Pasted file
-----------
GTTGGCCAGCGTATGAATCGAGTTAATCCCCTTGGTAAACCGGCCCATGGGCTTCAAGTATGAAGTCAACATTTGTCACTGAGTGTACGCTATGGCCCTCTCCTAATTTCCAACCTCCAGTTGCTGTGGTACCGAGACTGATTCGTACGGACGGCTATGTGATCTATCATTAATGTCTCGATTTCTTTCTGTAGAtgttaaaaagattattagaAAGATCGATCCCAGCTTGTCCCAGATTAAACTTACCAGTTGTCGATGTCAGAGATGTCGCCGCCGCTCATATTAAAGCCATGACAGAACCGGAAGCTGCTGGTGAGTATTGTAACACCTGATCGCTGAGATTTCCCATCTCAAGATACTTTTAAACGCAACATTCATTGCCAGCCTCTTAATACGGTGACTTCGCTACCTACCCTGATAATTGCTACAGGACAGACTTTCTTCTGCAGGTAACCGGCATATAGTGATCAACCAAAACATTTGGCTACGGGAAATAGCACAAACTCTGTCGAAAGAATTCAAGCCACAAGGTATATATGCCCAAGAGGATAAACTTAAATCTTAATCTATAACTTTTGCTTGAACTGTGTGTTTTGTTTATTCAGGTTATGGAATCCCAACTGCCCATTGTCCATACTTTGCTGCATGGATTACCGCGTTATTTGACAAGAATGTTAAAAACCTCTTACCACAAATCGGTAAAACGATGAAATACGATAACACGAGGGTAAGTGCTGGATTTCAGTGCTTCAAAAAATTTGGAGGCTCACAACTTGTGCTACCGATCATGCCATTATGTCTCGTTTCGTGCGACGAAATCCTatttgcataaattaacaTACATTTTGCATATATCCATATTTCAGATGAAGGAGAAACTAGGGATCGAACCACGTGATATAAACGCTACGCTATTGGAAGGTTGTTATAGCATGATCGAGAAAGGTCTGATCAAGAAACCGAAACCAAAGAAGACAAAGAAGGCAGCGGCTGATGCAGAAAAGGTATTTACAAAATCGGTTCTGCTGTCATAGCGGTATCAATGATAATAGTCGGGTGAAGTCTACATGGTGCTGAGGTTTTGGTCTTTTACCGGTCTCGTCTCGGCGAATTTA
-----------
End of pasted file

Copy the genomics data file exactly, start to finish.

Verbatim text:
GTTGGCCAGCGTATGAATCGAGTTAATCCCCTTGGTAAACCGGCCCATGGGCTTCAAGTATGAAGTCAACATTTGTCACTGAGTGTACGCTATGGCCCTCTCCTAATTTCCAACCTCCAGTTGCTGTGGTACCGAGACTGATTCGTACGGACGGCTATGTGATCTATCATTAATGTCTCGATTTCTTTCTGTAGAtgttaaaaagattattagaAAGATCGATCCCAGCTTGTCCCAGATTAAACTTACCAGTTGTCGATGTCAGAGATGTCGCCGCCGCTCATATTAAAGCCATGACAGAACCGGAAGCTGCTGGTGAGTATTGTAACACCTGATCGCTGAGATTTCCCATCTCAAGATACTTTTAAACGCAACATTCATTGCCAGCCTCTTAATACGGTGACTTCGCTACCTACCCTGATAATTGCTACAGGACAGACTTTCTTCTGCAGGTAACCGGCATATAGTGATCAACCAAAACATTTGGCTACGGGAAATAGCACAAACTCTGTCGAAAGAATTCAAGCCACAAGGTATATATGCCCAAGAGGATAAACTTAAATCTTAATCTATAACTTTTGCTTGAACTGTGTGTTTTGTTTATTCAGGTTATGGAATCCCAACTGCCCATTGTCCATACTTTGCTGCATGGATTACCGCGTTATTTGACAAGAATGTTAAAAACCTCTTACCACAAATCGGTAAAACGATGAAATACGATAACACGAGGGTAAGTGCTGGATTTCAGTGCTTCAAAAAATTTGGAGGCTCACAACTTGTGCTACCGATCATGCCATTATGTCTCGTTTCGTGCGACGAAATCCTatttgcataaattaacaTACATTTTGCATATATCCATATTTCAGATGAAGGAGAAACTAGGGATCGAACCACGTGATATAAACGCTACGCTATTGGAAGGTTGTTATAGCATGATCGAGAAAGGTCTGATCAAGAAACCGAAACCAAAGAAGACAAAGAAGGCAGCGGCTGATGCAGAAAAGGTATTTACAAAATCGGTTCTGCTGTCATAGCGGTATCAATGATAATAGTCGGGTGAAGTCTACATGGTGCTGAGGTTTTGGTCTTTTACCGGTCTCGTCTCGGCGAATTTA